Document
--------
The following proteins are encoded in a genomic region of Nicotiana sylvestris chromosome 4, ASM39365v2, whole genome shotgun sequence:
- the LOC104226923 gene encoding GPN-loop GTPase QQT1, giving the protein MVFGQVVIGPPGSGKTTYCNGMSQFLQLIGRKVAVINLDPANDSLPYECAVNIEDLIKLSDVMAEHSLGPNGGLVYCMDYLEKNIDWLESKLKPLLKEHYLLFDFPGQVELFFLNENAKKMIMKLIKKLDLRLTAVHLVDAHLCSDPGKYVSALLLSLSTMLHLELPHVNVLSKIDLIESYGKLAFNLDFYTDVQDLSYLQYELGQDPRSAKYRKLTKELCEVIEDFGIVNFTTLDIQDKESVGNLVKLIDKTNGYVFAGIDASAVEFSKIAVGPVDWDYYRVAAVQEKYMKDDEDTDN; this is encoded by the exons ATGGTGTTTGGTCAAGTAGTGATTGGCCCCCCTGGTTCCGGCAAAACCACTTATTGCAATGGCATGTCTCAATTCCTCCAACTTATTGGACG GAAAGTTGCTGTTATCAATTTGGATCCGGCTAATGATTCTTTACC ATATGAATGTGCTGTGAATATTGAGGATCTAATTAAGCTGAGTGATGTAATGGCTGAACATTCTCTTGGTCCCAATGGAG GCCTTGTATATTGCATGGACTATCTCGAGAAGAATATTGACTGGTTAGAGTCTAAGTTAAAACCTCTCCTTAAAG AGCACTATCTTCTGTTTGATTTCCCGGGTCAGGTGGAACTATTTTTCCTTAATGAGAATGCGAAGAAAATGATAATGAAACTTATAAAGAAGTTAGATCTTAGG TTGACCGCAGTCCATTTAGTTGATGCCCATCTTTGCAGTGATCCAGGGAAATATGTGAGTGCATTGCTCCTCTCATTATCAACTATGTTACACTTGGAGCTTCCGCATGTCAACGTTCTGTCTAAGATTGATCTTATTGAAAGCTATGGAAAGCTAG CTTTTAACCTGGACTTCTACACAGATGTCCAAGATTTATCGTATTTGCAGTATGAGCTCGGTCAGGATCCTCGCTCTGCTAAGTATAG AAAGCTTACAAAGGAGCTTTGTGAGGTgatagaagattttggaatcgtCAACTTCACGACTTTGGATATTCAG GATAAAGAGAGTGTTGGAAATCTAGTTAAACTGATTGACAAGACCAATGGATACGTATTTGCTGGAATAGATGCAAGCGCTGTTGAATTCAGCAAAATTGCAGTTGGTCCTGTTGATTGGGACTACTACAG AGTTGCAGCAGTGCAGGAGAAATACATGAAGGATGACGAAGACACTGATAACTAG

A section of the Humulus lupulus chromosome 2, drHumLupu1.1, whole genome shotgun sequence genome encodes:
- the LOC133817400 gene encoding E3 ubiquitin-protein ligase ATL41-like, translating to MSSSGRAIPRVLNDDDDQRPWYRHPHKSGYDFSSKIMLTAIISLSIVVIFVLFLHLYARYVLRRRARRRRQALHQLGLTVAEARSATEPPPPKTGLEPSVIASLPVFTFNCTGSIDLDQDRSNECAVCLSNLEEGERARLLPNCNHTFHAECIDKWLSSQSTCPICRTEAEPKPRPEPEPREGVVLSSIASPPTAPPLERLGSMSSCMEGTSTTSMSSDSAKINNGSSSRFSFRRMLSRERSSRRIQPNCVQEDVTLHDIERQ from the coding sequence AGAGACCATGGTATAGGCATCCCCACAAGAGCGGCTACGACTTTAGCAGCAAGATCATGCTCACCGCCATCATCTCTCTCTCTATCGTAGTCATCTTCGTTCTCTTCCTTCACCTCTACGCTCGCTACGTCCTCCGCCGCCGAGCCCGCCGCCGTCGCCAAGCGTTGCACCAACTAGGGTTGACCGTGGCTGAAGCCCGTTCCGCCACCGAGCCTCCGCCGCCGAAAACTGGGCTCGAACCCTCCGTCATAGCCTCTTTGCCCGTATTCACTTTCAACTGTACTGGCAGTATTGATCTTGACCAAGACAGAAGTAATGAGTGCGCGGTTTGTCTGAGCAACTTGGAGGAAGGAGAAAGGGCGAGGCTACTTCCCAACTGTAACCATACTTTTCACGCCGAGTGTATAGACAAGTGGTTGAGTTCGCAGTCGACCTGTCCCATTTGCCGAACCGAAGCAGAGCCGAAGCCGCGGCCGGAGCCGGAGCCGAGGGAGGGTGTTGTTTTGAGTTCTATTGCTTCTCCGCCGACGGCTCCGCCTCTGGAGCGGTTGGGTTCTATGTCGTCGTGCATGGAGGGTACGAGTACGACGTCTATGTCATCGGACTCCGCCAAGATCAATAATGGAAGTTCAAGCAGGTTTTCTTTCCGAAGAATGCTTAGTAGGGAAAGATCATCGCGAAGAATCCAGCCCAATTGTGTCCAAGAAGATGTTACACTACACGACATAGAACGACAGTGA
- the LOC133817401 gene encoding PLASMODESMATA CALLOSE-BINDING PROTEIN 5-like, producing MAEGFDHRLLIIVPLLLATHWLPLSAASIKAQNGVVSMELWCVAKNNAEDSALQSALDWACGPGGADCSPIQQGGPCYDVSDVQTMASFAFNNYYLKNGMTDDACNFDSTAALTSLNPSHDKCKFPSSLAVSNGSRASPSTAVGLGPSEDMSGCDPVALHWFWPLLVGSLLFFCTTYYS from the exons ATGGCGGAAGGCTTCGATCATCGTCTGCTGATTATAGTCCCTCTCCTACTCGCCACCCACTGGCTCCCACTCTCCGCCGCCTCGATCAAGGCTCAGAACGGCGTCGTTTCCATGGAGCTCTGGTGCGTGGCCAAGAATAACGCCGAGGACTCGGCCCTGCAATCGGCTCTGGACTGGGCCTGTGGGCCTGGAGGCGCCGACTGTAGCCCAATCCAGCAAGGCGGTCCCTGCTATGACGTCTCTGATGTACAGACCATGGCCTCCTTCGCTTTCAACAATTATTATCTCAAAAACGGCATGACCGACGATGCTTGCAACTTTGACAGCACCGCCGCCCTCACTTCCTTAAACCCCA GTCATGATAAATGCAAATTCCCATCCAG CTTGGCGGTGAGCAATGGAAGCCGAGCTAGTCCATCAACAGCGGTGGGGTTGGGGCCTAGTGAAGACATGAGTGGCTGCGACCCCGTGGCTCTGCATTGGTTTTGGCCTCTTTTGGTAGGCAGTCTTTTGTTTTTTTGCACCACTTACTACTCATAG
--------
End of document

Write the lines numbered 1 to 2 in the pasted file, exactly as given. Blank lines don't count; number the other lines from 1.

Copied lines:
The following proteins are encoded in a genomic region of Nicotiana sylvestris chromosome 4, ASM39365v2, whole genome shotgun sequence:
- the LOC104226923 gene encoding GPN-loop GTPase QQT1, giving the protein MVFGQVVIGPPGSGKTTYCNGMSQFLQLIGRKVAVINLDPANDSLPYECAVNIEDLIKLSDVMAEHSLGPNGGLVYCMDYLEKNIDWLESKLKPLLKEHYLLFDFPGQVELFFLNENAKKMIMKLIKKLDLRLTAVHLVDAHLCSDPGKYVSALLLSLSTMLHLELPHVNVLSKIDLIESYGKLAFNLDFYTDVQDLSYLQYELGQDPRSAKYRKLTKELCEVIEDFGIVNFTTLDIQDKESVGNLVKLIDKTNGYVFAGIDASAVEFSKIAVGPVDWDYYRVAAVQEKYMKDDEDTDN; this is encoded by the exons ATGGTGTTTGGTCAAGTAGTGATTGGCCCCCCTGGTTCCGGCAAAACCACTTATTGCAATGGCATGTCTCAATTCCTCCAACTTATTGGACG GAAAGTTGCTGTTATCAATTTGGATCCGGCTAATGATTCTTTACC ATATGAATGTGCTGTGAATATTGAGGATCTAATTAAGCTGAGTGATGTAATGGCTGAACATTCTCTTGGTCCCAATGGAG GCCTTGTATATTGCATGGACTATCTCGAGAAGAATATTGACTGGTTAGAGTCTAAGTTAAAACCTCTCCTTAAAG AGCACTATCTTCTGTTTGATTTCCCGGGTCAGGTGGAACTATTTTTCCTTAATGAGAATGCGAAGAAAATGATAATGAAACTTATAAAGAAGTTAGATCTTAGG TTGACCGCAGTCCATTTAGTTGATGCCCATCTTTGCAGTGATCCAGGGAAATATGTGAGTGCATTGCTCCTCTCATTATCAACTATGTTACACTTGGAGCTTCCGCATGTCAACGTTCTGTCTAAGATTGATCTTATTGAAAGCTATGGAAAGCTAG CTTTTAACCTGGACTTCTACACAGATGTCCAAGATTTATCGTATTTGCAGTATGAGCTCGGTCAGGATCCTCGCTCTGCTAAGTATAG AAAGCTTACAAAGGAGCTTTGTGAGGTgatagaagattttggaatcgtCAACTTCACGACTTTGGATATTCAG GATAAAGAGAGTGTTGGAAATCTAGTTAAACTGATTGACAAGACCAATGGATACGTATTTGCTGGAATAGATGCAAGCGCTGTTGAATTCAGCAAAATTGCAGTTGGTCCTGTTGATTGGGACTACTACAG AGTTGCAGCAGTGCAGGAGAAATACATGAAGGATGACGAAGACACTGATAACTAG